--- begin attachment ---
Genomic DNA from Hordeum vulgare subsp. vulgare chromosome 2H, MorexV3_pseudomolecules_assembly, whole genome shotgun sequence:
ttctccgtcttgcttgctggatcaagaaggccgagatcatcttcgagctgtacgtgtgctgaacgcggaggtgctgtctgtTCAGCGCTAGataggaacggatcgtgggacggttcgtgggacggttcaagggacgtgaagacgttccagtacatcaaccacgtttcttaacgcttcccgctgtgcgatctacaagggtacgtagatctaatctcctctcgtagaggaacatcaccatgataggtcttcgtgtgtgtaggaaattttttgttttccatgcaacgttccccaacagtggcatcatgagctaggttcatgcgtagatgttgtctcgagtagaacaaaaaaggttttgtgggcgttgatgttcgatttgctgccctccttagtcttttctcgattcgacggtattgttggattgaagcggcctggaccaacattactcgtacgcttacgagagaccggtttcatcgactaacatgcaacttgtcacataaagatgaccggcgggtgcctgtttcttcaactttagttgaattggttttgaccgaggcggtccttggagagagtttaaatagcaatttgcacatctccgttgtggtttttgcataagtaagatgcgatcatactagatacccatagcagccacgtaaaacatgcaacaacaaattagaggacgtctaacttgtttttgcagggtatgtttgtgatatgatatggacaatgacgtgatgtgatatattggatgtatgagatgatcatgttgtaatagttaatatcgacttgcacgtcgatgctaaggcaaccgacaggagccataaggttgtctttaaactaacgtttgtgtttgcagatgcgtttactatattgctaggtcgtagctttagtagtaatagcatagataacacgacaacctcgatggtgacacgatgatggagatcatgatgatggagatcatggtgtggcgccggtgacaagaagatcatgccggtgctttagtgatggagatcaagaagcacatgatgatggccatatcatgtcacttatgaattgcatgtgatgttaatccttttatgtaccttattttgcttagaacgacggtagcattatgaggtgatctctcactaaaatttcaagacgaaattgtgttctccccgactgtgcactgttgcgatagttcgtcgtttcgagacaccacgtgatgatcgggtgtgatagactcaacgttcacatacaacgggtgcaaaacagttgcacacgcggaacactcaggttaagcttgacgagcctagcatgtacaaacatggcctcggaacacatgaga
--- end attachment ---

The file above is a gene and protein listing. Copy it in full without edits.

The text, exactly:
Genomic DNA from Hordeum vulgare subsp. vulgare chromosome 2H, MorexV3_pseudomolecules_assembly, whole genome shotgun sequence:
ttctccgtcttgcttgctggatcaagaaggccgagatcatcttcgagctgtacgtgtgctgaacgcggaggtgctgtctgtTCAGCGCTAGataggaacggatcgtgggacggttcgtgggacggttcaagggacgtgaagacgttccagtacatcaaccacgtttcttaacgcttcccgctgtgcgatctacaagggtacgtagatctaatctcctctcgtagaggaacatcaccatgataggtcttcgtgtgtgtaggaaattttttgttttccatgcaacgttccccaacagtggcatcatgagctaggttcatgcgtagatgttgtctcgagtagaacaaaaaaggttttgtgggcgttgatgttcgatttgctgccctccttagtcttttctcgattcgacggtattgttggattgaagcggcctggaccaacattactcgtacgcttacgagagaccggtttcatcgactaacatgcaacttgtcacataaagatgaccggcgggtgcctgtttcttcaactttagttgaattggttttgaccgaggcggtccttggagagagtttaaatagcaatttgcacatctccgttgtggtttttgcataagtaagatgcgatcatactagatacccatagcagccacgtaaaacatgcaacaacaaattagaggacgtctaacttgtttttgcagggtatgtttgtgatatgatatggacaatgacgtgatgtgatatattggatgtatgagatgatcatgttgtaatagttaatatcgacttgcacgtcgatgctaaggcaaccgacaggagccataaggttgtctttaaactaacgtttgtgtttgcagatgcgtttactatattgctaggtcgtagctttagtagtaatagcatagataacacgacaacctcgatggtgacacgatgatggagatcatgatgatggagatcatggtgtggcgccggtgacaagaagatcatgccggtgctttagtgatggagatcaagaagcacatgatgatggccatatcatgtcacttatgaattgcatgtgatgttaatccttttatgtaccttattttgcttagaacgacggtagcattatgaggtgatctctcactaaaatttcaagacgaaattgtgttctccccgactgtgcactgttgcgatagttcgtcgtttcgagacaccacgtgatgatcgggtgtgatagactcaacgttcacatacaacgggtgcaaaacagttgcacacgcggaacactcaggttaagcttgacgagcctagcatgtacaaacatggcctcggaacacatgaga